Academic journal article Economic Inquiry

Understanding Unemployment across California Counties

Academic journal article Economic Inquiry

Understanding Unemployment across California Counties

Article excerpt

MARK L. RODINI (*)

Unemployment rates differ widely and persistently across counties. This article examines equilibrium forces related to this geographic disparity with a focus on California. We show that although seasonal variation in employment can account for some of the differences, it cannot explain the total variation. Factors such as educational attainment, age, and gender appear to be strongly related to unemployment differences. Individuals living in higher-unemployment areas also have a lower propensity to migrate. Because migration is usually considered to be the main equilibrating force, this evidence helps further explain why unemployment rates across counties are persistently different. (JEL J6)

I. INTRODUCTION

California has been one of the fastest-growing states during the postwar era. Though it faced one of its most severe recessions in the early 1990s, the state has rebounded strongly, and projections are for continued growth. Underlying this strong aggregate growth, however, is substantial variation in economic performance at the county level. One measure where this is most evident is in unemployment rates. Figure 1 shows average county-level unemployment rates between 1985 and 1997 using data from the California Employment Development Department. The figure shows the wide distribution that exists, ranging from a low of 3.7% in Mann County to a high of 26.2% in Imperial. (1) This wide distribution is not unique to California, and its existence often puzzles both the local business community and policy makers.

The unemployment differences shown in Figure 1 are also highly persistent. The rank correlation between the 1985 and 1997 California county-level unemployment rates is 0.90. This suggests that during this period, for a little over a decade, the rank order of unemployment rates across counties did not change much; counties with relatively high unemployment rates remained high. Data from the U.S. census shows that this pattern of persistence is not a recent phenomenon: the rank correlation for unemployment rates across California counties between 1980 and 1970 is 0.85 and is 0.73 between 1970 and 1960. This high degree of persistence has been somewhat disheartening to those who had hoped that strong growth would trickle down and bring the high unemployment rate counties more in line with others. This article examines potential factors that might help us understand the persistent differences in unemployment rates.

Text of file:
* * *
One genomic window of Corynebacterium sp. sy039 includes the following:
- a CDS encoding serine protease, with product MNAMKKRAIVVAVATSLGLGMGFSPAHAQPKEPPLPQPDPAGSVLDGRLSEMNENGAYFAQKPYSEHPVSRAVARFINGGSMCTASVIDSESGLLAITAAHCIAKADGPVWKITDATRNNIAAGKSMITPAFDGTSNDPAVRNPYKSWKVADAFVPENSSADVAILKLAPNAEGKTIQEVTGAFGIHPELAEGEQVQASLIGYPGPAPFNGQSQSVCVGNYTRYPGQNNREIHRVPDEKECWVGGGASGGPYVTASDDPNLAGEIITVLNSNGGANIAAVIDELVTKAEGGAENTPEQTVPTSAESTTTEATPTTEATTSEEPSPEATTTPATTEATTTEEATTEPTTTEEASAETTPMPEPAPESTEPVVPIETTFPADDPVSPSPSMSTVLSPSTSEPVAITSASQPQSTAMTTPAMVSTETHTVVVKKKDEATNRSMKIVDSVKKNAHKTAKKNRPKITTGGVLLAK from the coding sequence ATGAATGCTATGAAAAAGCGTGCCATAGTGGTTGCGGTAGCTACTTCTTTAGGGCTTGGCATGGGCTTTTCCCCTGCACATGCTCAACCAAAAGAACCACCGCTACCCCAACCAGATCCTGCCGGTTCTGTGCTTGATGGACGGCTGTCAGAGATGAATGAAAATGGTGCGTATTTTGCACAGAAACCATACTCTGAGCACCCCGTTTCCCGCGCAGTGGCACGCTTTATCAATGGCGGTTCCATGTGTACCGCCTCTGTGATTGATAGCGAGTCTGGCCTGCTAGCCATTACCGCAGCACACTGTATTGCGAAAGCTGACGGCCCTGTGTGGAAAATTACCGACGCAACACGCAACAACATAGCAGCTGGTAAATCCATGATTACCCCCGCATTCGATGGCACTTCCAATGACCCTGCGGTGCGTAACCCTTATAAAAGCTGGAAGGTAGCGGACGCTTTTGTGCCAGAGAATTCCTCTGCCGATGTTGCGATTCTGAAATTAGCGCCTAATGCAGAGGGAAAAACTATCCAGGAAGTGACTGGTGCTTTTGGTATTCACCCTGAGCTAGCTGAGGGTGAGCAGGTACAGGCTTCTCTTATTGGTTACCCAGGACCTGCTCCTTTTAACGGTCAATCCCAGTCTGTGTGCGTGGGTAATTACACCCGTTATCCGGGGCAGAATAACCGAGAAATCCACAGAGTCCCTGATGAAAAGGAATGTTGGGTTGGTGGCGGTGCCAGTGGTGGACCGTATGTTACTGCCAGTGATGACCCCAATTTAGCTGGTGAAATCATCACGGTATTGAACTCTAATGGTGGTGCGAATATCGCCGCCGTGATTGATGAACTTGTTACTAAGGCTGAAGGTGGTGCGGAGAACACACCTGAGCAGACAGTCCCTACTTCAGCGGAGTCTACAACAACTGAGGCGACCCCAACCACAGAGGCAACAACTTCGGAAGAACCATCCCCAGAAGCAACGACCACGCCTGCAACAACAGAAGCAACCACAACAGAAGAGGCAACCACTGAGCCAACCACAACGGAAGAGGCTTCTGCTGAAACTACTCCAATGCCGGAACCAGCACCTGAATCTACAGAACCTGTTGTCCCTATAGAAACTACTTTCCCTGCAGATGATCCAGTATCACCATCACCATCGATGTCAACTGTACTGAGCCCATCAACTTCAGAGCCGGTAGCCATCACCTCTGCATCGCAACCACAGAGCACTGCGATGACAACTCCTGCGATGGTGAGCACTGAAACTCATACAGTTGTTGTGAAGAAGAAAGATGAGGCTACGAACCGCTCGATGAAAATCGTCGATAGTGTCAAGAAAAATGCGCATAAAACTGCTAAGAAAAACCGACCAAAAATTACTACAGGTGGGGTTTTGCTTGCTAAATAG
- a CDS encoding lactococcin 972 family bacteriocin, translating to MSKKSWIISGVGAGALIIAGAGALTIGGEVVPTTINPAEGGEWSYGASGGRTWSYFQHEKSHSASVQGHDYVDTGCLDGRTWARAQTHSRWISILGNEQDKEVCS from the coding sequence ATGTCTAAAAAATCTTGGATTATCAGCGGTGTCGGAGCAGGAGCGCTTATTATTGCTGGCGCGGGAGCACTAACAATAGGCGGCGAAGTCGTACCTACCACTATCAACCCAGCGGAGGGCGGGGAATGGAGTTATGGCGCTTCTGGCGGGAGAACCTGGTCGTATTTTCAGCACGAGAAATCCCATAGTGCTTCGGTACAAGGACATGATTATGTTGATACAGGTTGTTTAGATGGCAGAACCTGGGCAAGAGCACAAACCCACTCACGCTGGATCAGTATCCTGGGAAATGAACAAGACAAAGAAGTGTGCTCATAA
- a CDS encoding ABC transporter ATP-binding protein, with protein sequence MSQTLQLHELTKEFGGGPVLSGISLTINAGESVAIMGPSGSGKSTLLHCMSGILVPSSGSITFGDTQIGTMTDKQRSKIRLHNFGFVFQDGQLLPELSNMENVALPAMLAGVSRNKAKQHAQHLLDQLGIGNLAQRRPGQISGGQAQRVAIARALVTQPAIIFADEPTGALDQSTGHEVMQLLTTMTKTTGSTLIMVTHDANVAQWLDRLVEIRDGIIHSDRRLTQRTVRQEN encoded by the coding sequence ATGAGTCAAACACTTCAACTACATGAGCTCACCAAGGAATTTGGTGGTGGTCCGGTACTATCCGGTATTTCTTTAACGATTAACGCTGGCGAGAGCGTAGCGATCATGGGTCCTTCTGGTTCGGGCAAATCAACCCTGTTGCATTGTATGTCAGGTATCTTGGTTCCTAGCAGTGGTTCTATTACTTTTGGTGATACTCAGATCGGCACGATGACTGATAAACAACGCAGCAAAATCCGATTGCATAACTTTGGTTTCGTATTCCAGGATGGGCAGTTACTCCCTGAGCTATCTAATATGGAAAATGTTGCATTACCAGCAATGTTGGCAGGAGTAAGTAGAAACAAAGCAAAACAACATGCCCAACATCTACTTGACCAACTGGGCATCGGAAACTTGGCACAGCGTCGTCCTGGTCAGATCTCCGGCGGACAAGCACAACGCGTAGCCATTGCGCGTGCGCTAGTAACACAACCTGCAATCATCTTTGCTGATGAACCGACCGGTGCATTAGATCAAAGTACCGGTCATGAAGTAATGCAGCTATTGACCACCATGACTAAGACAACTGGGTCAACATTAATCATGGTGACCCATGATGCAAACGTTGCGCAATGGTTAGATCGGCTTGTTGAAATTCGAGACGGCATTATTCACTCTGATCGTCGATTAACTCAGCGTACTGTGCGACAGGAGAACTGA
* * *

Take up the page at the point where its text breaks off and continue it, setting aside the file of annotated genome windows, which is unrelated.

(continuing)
There is a large body of literature on the geographic variation in unemployment rates across space and time. Macroeconomic studies have generally focused attention on the impact of shocks on local labor markets and how these shocks affect local unemployment, employment growth, and wages, as in Topel (1986), Blanchard and Katz (1992), and Martin (1997). Micro studies, such as Da Vanzo (1978), Gabriel et al. (1993, 1995), and Berger and Blomquist (1992), have instead investigated how geographic variation in economic and social characteristics are related to labor market differentials, examining especially demographic and industry differences, along with the decision to migrate.

Ultimately, all of these studies have at their core the notion from classical economic theory that labor markets--meaning wages and unemployment rates--should equilibrate geographically, arriving at a "natural" rate in the long run. Indeed, the fact that geographic differences in unemployment rates exist and are persistent is considered to be an unexpected anomaly. Researchers, such as Marston (1985) and Partridge and Rickman (1997a, 1997b; hereafter cited as P&R), have pointed to a number of causes that have broadly been characterized as "equilibrium" and "disequilibrium" forces. Disequilibrium forces are those that affect shifts in local labor supply or demand. Equilibrium forces, on the other hand, are regional characteristics such as demographics, industry structure, or psychological attachment that result in each "local labor market" having its own wage and employment growth rate and "natural" rate of unemployment. …

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